Friday, December 7, 2012

Inspiration - Sargent & Structures

 John Singer Sargent (1886 - 1925) is best known for his portraits and his subtle compositions.  Madame X (1884) is his most famous portrait, and has enough drama and history behind it to have been the subject of a book, Strapless by Deborah Davis.  I’m not going to outline Sargent’s curious expatriate life here, so if you are interested and want a good read, get Strapless.

His compositional skill is best illustrated by the painting Carnation, Lily, Lily, Rose (1886), which straddles the line between pure reality and wild abstraction.  Two children are holding Japanese lanterns, but there is no horizon or ground plane, no sense of distance, and the general effect is of scattered confetti.  And yet, it has a real, almost commonplace feel about it; like a childhood memory.

A third weapon (reflecting the surprising Spanish Inquisition) in Sargent’s arsenal is his brilliant brushwork.  He is capable of teasing reality out of a dab of paint, creating the wonderful tension between reality and paint on canvas.  The detail of The Daughters of Edward Darley Boit, below, shows the range of effects that Sargent’s brush covers; from the abstracted rug and dress, to the perfectly modeled face.

Alright….  That is all well and good, but what does that have to do with architectural rendering? 
Well, Sargent also did brilliant paintings of buildings.  He was not an architect, and seems to have had no interest in the practical business of designing and constructing the built environment.  But, he was an observer and recorder of the world, whether animal, vegetable or mineral.  Sargent’s viewpoint can be very useful in reminding the architect that “normal” people see things differently than architects do.  Theory is all very well, but the surprising world of light, the tactile feel of materials, and the delight in color is at the center of the human experience of buildings.

I will, as usual, make short comments on the following images, relating the reason they caught my eye in the first place.  By the way, paintings 1 to 6 are in oil, while the rest are watercolor.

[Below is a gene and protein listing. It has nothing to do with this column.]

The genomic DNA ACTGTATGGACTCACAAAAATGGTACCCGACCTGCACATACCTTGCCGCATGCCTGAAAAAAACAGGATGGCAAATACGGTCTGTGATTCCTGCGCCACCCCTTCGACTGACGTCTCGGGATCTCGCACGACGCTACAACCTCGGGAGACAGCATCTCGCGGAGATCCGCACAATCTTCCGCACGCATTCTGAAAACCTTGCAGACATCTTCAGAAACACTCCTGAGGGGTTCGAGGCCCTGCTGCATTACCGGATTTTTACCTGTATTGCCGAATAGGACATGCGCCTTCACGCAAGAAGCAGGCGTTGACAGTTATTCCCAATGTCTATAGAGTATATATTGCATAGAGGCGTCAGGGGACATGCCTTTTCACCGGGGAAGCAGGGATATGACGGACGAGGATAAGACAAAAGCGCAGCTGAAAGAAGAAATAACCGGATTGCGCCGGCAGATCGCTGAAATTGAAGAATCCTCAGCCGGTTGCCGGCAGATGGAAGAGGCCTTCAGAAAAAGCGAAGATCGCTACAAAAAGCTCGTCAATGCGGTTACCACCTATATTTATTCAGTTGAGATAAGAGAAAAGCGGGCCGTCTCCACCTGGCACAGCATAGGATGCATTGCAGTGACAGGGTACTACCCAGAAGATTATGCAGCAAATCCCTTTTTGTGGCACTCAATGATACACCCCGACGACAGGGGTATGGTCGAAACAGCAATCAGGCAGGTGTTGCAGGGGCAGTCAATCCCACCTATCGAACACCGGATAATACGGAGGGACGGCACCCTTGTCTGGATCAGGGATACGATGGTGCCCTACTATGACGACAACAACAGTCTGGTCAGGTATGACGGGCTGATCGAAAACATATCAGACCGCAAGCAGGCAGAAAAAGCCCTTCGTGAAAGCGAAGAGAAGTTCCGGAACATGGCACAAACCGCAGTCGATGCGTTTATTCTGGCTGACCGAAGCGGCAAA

Above are two views of the same loggia at Vila Torre Gali, but painted at different times of the day.  One having a warm and hazy feel, and the other having a cooler and more focused light.  It is good to be reminded that an omnipresent glow can be as dramatic and real as direct sun in the late afternoon.

Worn stone and water stains aren’t what most clients want to see, but the almost flippant way that Sargent captures this weathered building is breathtaking.

The same confident strokes define this ornate interior.  Note the “telegraphic” rendition of people in the lower right corner.  This composition is as close to a typical architectural rendering as you will get from Sargent; he was a master at choosing the off center, sometimes eccentric point of view.

The foreground paving in this interior view of a church reminds me that stone and tile are natural 3 dimensional materials which show wear, and whose joints can be variously lighter or darker than the paving itself.

Raking sunlight on a plastered white wall should reveal all the warm and cool variations of the color white (That’s White, Right?).  In addition, this painting utilizes the brushed texture of oils to suggest the rough surface of the plaster.  Although architectural renderings tend not to represent textures in this way, the fact remains that textures can be an important part of a building, and their depiction can make or break an illustration.

This painting of San Stae in Venice is a good place to start viewing Sargent’s watercolors.  You can see the pencil lines at the bottom and upper right, showing how he sets the rough boundaries before playing with the paints.  It also shows his (and watercolor’s normal) use of transparent layers, with blues and violets melting into tans and browns.

The three painting above are of the Library and Doge’s Palace which form two sides of the Piazzetta in Venice.  There are many aspects worth noting here, such as the fine underlying drawing, and the ability to range from detail to suggestion.  I am most interested here in pointing out his tight palette of Burnt Sienna and blue.   Sargent was as draconian in limiting the number of colors, as he was libertine in employing them.